Criminal Trespassing in the Second-Degree

Second-degree trespassing narrows its focus further. It hones-in on the matter of trespassing on non-residential properties.

Per Arizona law, knowingly entering or staying unlawfully inside any non-residential structure constitutes second-degree trespassing. You may also be deemed guilty of committing this offense if you enter or stay too long inside any fenced commercial yard.

To clarify, a fenced commercial yard refers to properties such as farms or the spaces outside warehouses where they keep items. This space may be surrounded by walls, barriers, or other structures.

You can be charged with a class 2 misdemeanor if you commit second-degree trespassing.

Penalties for Criminal Trespassing in the Second-Degree

The penalties for class 2 misdemeanors ramp up significantly from their previous levels.

Jail time increases significantly for the guilty parties. Instead of spending a maximum of one month in prison, the defendant may spend the next four months locked up.

That is a big change in penalties that can set an individual back significantly for the foreseeable future.

Fines are baked into the penalties once again. This time around, the maximum fine can be $750.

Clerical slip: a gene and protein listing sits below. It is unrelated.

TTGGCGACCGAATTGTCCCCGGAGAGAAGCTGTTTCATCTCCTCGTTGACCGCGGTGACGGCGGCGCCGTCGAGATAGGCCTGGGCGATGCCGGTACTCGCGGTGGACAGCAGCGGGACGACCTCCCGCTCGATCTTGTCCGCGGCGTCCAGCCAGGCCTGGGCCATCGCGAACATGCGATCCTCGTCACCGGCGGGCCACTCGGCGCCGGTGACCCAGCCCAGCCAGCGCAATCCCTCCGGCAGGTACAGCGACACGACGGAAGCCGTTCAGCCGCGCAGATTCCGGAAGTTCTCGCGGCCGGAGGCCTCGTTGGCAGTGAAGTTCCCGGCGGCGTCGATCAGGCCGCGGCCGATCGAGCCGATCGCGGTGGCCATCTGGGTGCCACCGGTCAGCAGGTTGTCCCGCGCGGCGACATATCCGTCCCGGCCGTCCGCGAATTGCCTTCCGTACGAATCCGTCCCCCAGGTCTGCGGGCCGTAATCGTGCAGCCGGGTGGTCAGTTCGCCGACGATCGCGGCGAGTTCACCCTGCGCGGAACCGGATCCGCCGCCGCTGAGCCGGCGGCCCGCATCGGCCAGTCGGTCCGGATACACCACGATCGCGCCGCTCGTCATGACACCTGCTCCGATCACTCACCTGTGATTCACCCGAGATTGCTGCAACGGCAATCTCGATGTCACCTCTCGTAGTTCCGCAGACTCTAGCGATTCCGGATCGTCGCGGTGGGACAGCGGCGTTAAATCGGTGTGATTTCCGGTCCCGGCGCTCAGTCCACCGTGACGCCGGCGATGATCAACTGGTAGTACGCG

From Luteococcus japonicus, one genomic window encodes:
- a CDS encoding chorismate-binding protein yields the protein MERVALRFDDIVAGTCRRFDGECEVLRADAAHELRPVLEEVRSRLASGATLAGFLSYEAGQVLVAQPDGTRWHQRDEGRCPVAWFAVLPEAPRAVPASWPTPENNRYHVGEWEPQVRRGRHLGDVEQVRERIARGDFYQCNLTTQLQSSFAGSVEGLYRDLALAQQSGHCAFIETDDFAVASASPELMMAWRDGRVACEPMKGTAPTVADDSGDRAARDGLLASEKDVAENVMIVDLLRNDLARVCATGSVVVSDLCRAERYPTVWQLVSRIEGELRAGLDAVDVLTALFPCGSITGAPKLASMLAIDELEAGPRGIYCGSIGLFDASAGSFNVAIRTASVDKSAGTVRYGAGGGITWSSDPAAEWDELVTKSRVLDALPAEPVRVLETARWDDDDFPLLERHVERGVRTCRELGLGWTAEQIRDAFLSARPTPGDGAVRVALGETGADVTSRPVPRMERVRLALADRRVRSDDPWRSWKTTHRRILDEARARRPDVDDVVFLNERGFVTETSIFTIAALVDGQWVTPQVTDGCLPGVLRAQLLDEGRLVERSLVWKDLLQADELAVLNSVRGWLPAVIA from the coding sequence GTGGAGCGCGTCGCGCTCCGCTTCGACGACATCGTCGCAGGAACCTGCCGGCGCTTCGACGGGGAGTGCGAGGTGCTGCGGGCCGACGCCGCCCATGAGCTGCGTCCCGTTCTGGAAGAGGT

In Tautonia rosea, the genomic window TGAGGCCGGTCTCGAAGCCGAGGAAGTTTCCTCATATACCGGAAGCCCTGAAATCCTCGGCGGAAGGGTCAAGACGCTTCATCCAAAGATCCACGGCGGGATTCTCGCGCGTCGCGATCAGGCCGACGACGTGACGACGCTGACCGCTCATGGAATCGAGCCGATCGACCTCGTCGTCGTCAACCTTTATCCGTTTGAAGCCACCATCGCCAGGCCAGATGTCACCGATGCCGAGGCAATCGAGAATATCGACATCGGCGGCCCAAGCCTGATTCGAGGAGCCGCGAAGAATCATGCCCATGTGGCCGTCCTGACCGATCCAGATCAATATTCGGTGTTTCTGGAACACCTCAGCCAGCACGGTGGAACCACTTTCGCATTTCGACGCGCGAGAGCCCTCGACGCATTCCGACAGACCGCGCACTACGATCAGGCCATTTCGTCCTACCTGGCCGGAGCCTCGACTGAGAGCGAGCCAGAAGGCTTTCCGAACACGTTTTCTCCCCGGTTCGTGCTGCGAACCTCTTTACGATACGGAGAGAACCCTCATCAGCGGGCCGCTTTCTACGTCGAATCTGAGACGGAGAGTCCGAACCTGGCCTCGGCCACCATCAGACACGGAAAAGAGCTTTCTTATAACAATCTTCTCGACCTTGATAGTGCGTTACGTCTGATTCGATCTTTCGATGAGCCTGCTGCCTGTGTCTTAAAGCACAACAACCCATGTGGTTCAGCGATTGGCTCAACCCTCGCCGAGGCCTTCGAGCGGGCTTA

Like before, anyone guilty of second-degree trespassing can also be sued by the owner of the property. If you damaged anything on that non-residential property, you could find yourself on the hook for numerous hefty payments.

Criminal Trespassing in the First-Degree – The Misdemeanors

Finally, we have first-degree trespassing violations. First-degree trespassing violations account for more potential crimes.

Notably, some first-degree trespassing violations are considered misdemeanors while others are not. Let’s talk about the misdemeanors first.

You can be guilty of first-degree trespassing in Arizona if you knowingly enter and/or refuse to leave a fenced residential yard. This refers to the back and front yards of residential homes.

Individuals can also be charged with criminal trespassing in the first-degree while they are in a residential yard that is not fenced. That happens if the individual in question looks into the residential structure.

Peeping like that is considered as infringing on the property owner’s right to privacy. This form of trespassing is not always considered a sex crime, but it could become that depending on certain circumstances.

Unlawfully entering a property “subject to a valid mineral claim or lease with the intent to hold, work, take or explore for minerals on the claim or lease” is similarly regarded as a first-degree trespassing violation.

Penalties for Criminal Trespassing in the First-Degree for the Misdemeanor Offenses

All the first-degree trespassing violations that we mentioned in the section above are considered class 1 misdemeanors. Class 1 misdemeanors carry the heaviest penalties among all the misdemeanor violations.

You can tell that right away by the amount of jail time a guilty party could potentially serve. The maximum jail sentence goes from four months to six.